File photo of Indian football team captain Sunil Chhetri. Photograph:( PTI )
"After visiting a number of EPL clubs including Arsenal, Tottenham Hotspur and Leicester City, I can say that the methods that we use in the Indian team are very similar to them," Sports scientist Danny Deigan stated.
Sports scientist Danny Deigan, who has played a crucial role behind raising the fitness levels of the Indian football team, says the methods followed are "very similar" to the ones in leading clubs such as Arsenal.
"After visiting a number of EPL clubs including Arsenal, Tottenham Hotspur and Leicester City, I can say that the methods that we use in the Indian team are very similar to them," Deigan stated.
"It's important to take note of the output against the top teams in Asia so that we can replicate them, and even do better in the upcoming Asian Cup," he added said during India's ongoing preparatory camp for the forthcoming continental showpiece.
It was Stephen Constantine who had suggested that "we need our players in the best of their shapes to run for 90 minutes".
"If you can't run, you can't fight on the pitch. The effect of the tests and the results have been great for us. The credit goes to Danny's effort in the past three years, and Joel Carter since earlier this year to raise the bar," the coach remarked.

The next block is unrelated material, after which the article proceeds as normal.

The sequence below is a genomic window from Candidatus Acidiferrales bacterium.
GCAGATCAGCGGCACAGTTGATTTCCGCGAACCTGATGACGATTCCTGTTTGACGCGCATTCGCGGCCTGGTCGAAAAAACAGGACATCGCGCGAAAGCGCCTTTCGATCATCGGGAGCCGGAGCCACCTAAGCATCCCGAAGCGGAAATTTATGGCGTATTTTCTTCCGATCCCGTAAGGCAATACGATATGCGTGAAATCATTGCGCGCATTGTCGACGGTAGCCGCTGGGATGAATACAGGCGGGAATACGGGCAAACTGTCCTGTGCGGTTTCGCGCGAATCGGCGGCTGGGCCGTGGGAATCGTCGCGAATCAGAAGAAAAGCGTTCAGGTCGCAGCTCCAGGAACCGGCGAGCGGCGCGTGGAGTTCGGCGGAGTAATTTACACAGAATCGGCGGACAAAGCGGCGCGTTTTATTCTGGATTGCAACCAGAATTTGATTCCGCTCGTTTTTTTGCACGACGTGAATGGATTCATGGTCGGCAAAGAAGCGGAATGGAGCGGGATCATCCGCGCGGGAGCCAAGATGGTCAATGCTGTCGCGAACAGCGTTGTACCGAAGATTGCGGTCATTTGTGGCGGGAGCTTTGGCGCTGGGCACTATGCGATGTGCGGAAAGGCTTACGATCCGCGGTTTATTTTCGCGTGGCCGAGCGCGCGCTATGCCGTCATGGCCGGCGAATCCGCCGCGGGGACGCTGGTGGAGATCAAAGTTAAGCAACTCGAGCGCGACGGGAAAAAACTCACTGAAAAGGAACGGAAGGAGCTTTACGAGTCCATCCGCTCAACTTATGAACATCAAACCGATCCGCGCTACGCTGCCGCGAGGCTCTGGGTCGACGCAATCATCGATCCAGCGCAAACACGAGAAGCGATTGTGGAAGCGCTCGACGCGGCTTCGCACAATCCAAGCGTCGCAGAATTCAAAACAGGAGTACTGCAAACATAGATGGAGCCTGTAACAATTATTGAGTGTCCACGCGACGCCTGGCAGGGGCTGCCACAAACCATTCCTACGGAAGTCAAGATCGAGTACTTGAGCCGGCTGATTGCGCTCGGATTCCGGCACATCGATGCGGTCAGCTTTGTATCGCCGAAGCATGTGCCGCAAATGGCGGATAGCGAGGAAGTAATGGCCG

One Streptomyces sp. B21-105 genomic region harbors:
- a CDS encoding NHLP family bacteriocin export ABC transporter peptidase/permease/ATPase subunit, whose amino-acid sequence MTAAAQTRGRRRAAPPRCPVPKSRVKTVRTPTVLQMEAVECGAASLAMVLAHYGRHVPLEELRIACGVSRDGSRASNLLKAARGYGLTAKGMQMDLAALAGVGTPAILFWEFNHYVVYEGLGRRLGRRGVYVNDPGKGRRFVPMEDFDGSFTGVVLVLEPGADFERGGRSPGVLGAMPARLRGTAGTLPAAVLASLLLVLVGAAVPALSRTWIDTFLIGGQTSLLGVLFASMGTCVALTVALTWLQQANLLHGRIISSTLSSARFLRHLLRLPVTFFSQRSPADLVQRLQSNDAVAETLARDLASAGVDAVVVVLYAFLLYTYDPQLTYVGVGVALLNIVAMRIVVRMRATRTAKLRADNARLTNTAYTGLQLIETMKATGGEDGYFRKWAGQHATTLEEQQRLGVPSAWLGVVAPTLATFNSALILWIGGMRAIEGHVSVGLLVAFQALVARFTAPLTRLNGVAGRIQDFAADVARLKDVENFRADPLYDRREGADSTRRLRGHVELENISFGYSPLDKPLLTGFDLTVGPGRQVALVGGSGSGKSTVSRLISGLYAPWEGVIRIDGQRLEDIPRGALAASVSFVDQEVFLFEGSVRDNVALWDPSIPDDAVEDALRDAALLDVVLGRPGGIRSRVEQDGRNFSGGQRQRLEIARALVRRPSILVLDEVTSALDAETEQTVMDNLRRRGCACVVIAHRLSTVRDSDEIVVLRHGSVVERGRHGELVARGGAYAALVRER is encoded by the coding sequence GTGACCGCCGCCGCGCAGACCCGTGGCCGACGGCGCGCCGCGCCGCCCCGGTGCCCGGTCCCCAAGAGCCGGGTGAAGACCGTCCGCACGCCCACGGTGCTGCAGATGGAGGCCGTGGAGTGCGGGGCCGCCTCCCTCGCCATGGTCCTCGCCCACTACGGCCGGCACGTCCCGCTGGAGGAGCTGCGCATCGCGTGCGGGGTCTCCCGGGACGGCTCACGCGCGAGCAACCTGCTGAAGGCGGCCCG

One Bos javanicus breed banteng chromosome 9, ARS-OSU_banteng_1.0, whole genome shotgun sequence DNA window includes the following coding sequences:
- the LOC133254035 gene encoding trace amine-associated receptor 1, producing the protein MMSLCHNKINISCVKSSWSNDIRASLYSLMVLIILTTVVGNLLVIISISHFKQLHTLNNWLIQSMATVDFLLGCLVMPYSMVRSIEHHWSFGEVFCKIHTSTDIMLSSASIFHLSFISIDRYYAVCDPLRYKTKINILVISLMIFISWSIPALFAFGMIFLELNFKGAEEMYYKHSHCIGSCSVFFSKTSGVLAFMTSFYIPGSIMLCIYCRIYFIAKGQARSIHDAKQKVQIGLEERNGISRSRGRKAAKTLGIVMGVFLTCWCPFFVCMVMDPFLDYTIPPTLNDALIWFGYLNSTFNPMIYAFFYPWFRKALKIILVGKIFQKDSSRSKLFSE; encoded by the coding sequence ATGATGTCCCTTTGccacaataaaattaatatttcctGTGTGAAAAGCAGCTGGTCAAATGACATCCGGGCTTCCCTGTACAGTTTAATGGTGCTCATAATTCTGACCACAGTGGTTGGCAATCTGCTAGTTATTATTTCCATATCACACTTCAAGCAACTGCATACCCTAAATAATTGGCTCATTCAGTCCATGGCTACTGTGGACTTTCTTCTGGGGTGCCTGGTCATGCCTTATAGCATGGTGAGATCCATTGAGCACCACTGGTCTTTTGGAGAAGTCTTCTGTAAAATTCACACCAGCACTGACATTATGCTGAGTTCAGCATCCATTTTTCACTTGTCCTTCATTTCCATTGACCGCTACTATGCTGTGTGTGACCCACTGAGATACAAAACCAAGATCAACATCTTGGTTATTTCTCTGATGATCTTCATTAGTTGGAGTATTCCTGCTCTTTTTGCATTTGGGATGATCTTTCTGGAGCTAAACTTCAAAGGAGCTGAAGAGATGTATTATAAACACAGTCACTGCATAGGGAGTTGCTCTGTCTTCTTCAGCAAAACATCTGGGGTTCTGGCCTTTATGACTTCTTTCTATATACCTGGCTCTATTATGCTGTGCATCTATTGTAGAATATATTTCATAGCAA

"Moreover, Gigy (George), Pratik (Kamble) and Liaqat (Ali) have also put in their efforts to keep the players up and running," Constantine added.
On being asked about the regime which the team follows regularly, Deigan, who comes from Australia, informed the regular screenings are conducted every morning to assess the physical conditions.
"We run a screening every morning to assess the physical conditions of the players before the day's training. At the training, we start with a physical warm-up session that leads to the main training.
"After the training, we go on to analyse the physical condition of every player individually."
"During the screening, we look into their ankles, hamstrings, groins and also their ability to jump. It gives us an idea of their fatigue and readiness which helps us to plan the day's training," Deigan explained.